• in this connection represents </ s> the special end-of-sequence word Three different methods are used to calculate the probability of a word given history within a nonterminal of a calculate context-free grammar.
  • A story
    Figure 00250001
    corresponds to a set Q (h), where each element in the set is a CFG state that generates the I-1 start words in the history from the nonterminal t i . A CFG state limits the possible words that can follow the story. The union of the word sets for old CFG states in Q (h), W Q (h) defines all allowed words (including the symbol "</ s>" for leaving the nonterminal t i , if
    Figure 00250002
    that can follow the story according to the conditions of the context-free grammar. The probability of observing u t, 1 according to history can be estimated by the uniform distribution below:
    Figure 00250003
  • The uniform model does not contain the empirical word distribution under a nonterminal of a context-free grammar. A better alternative is to inherit existing area-independent word trigram probabilities. These probabilities must be properly normalized in the same probability space. Although we have used word trigram models to illustrate the technique, it should be noted that any word based language model, including word level N grams with different N, can be used here. Also, the technique is applicable regardless of how the word language models are trained (in particular, whether a task-independent or task-dependent corpus is used). Thus we get:
    Figure 00250004
  • Another way to improve the modeling of a word sequence encompassed by a specific CFG nonterminal is to construct a specific word trigram language model P t (w n | w n-2 , w n-1 ) for each nonterminal t to use. The normalization is carried out as in equation (7).
  • There may be several segmentations for W because of the ambiguity of the natural language. The probability of W is thus the sum over all segmentations S (W):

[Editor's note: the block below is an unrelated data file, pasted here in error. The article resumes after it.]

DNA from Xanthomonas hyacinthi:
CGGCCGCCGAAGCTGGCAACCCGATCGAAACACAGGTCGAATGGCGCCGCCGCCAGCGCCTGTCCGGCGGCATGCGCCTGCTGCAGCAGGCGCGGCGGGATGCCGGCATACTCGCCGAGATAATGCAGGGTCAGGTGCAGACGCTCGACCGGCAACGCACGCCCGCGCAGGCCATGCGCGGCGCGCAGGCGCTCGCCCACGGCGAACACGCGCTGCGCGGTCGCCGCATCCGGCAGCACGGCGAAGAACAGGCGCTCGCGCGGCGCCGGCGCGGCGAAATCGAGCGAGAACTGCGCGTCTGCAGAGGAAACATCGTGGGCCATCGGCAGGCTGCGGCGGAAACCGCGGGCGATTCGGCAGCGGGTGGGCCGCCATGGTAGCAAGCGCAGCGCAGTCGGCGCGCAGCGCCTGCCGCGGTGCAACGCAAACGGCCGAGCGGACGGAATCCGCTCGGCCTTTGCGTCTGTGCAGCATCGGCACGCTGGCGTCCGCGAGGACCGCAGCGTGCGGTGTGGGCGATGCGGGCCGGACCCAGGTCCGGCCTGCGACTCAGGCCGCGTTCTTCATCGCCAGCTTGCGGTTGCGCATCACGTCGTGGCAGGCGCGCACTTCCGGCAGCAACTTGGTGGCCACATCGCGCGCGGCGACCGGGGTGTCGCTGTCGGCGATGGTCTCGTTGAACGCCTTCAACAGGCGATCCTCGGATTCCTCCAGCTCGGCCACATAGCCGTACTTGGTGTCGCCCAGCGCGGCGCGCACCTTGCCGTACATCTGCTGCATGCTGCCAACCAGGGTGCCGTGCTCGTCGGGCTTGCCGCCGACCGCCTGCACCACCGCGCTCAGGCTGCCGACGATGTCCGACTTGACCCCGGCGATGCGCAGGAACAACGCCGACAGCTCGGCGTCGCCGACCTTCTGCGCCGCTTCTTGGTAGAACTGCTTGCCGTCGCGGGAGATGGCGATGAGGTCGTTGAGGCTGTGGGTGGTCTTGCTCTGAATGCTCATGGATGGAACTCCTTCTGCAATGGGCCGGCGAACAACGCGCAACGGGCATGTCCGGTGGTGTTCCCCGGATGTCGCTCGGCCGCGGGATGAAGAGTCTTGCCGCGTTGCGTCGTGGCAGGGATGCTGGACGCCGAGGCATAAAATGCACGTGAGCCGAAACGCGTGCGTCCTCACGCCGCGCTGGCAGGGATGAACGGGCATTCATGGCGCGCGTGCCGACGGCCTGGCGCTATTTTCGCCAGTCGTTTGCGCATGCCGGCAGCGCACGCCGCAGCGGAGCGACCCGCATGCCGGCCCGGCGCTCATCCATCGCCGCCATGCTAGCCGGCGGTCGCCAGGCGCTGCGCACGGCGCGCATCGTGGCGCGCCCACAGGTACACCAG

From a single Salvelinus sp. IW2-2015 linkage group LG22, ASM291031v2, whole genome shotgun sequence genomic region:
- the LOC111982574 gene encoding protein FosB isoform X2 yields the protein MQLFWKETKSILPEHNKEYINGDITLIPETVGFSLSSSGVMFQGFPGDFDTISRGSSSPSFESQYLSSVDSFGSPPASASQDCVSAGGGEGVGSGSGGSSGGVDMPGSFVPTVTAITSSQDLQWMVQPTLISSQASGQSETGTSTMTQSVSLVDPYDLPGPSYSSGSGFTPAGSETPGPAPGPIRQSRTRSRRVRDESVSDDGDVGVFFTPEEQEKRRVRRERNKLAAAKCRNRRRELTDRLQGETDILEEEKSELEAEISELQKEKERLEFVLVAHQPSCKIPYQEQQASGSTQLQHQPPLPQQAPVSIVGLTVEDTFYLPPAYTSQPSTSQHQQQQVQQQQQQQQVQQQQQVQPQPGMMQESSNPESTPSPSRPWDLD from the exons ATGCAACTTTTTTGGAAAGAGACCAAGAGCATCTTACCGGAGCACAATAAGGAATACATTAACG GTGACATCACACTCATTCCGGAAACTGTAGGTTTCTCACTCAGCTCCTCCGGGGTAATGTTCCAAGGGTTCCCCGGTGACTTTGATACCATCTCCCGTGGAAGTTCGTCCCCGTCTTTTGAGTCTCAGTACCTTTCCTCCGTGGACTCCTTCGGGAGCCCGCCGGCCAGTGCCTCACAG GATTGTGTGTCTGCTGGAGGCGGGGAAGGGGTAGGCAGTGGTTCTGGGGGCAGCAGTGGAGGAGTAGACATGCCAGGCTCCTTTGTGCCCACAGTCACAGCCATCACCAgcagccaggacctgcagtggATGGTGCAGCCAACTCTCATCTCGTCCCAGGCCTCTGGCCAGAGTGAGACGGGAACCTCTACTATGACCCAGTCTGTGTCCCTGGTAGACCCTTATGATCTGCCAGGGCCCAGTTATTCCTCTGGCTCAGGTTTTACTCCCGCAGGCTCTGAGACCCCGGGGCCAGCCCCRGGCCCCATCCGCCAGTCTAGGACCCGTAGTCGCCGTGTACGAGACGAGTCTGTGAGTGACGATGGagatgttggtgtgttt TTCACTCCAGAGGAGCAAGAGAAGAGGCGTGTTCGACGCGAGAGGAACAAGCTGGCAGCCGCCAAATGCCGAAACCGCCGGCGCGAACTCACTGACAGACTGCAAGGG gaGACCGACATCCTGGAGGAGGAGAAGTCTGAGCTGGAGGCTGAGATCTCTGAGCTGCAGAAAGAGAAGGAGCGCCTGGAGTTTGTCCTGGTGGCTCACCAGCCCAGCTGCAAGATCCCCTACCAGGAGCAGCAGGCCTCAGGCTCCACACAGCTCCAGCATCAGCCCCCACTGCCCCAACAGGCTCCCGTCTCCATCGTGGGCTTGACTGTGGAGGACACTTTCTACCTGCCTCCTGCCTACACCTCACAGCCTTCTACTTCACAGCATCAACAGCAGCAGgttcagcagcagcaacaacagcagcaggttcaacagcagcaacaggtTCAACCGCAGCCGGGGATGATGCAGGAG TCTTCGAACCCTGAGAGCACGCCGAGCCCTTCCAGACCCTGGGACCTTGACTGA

Figure 00260001
  • Although the present invention with reference to preferred embodiments has been described, the professionals recognize that changes in shape and details can be made without changing the field of To leave invention.

Claims (17)

  1. A method for generating a task-dependent unified language model ( 16 . 140 ) for a selected application from a task-independent corpus, the task-dependent unified language model being for access by a language processing system ( 10 . 100 ) in a storage device ( 52 . 59 . 61 . 80 ) of a computer system ( 50 ), the task-dependent unified language model having embedded nonterminal characters of a context-free grammar in an N-Gram model, the method comprising: accessing ( 162 . 182 . 202 ) to a first plurality of context-free grammars ( 144 . 240 ) comprising non-terminal characters representing semantic or syntactic concepts, each of the context-free grammars having words present in the task-independent corpus to form the semantic or syntactic concepts; Parsing ( 164 . 184 ) the task independent corpus with the first plurality of context free grammars to identify word events from each of the semantic or syntactic concepts; Replace ( 166 . 186 ) of each of the identified word events with the corresponding nonterminal characters; Form ( 168 . 188 ) of an N-Gram model ( 142 . 246 ) which has embedded the nonterminal characters; and storing a second plurality of context-free grammars comprising at least some of the same non-terminal characters representing the same semantic or syntactic concepts, each of the second majority context-free grammars being appropriate for the selected application.